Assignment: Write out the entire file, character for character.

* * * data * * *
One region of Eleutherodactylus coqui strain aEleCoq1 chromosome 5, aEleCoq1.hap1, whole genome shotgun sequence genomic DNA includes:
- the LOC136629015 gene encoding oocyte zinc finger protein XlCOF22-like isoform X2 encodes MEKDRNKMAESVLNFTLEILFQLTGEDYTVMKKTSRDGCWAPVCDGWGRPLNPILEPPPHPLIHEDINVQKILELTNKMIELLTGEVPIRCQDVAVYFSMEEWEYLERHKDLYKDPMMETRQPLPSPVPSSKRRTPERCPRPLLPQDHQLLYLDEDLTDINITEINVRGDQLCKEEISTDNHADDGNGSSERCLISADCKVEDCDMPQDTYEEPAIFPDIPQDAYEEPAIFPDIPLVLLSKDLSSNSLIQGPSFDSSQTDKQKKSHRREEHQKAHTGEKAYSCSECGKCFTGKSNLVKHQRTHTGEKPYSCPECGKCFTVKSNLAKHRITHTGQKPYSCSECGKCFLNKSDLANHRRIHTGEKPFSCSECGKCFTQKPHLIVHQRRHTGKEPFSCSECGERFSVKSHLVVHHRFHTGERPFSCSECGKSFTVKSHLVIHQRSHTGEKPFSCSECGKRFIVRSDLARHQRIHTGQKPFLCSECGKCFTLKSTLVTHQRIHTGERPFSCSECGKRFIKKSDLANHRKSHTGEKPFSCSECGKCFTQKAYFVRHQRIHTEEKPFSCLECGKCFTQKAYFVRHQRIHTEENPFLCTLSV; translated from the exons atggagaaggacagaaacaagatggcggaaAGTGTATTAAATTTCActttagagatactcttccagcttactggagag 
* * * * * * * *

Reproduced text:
One region of Eleutherodactylus coqui strain aEleCoq1 chromosome 5, aEleCoq1.hap1, whole genome shotgun sequence genomic DNA includes:
- the LOC136629015 gene encoding oocyte zinc finger protein XlCOF22-like isoform X2 encodes MEKDRNKMAESVLNFTLEILFQLTGEDYTVMKKTSRDGCWAPVCDGWGRPLNPILEPPPHPLIHEDINVQKILELTNKMIELLTGEVPIRCQDVAVYFSMEEWEYLERHKDLYKDPMMETRQPLPSPVPSSKRRTPERCPRPLLPQDHQLLYLDEDLTDINITEINVRGDQLCKEEISTDNHADDGNGSSERCLISADCKVEDCDMPQDTYEEPAIFPDIPQDAYEEPAIFPDIPLVLLSKDLSSNSLIQGPSFDSSQTDKQKKSHRREEHQKAHTGEKAYSCSECGKCFTGKSNLVKHQRTHTGEKPYSCPECGKCFTVKSNLAKHRITHTGQKPYSCSECGKCFLNKSDLANHRRIHTGEKPFSCSECGKCFTQKPHLIVHQRRHTGKEPFSCSECGERFSVKSHLVVHHRFHTGERPFSCSECGKSFTVKSHLVIHQRSHTGEKPFSCSECGKRFIVRSDLARHQRIHTGQKPFLCSECGKCFTLKSTLVTHQRIHTGERPFSCSECGKRFIKKSDLANHRKSHTGEKPFSCSECGKCFTQKAYFVRHQRIHTEEKPFSCLECGKCFTQKAYFVRHQRIHTEENPFLCTLSV; translated from the exons atggagaaggacagaaacaagatggcggaaAGTGTATTAAATTTCActttagagatactcttccagcttactggagag 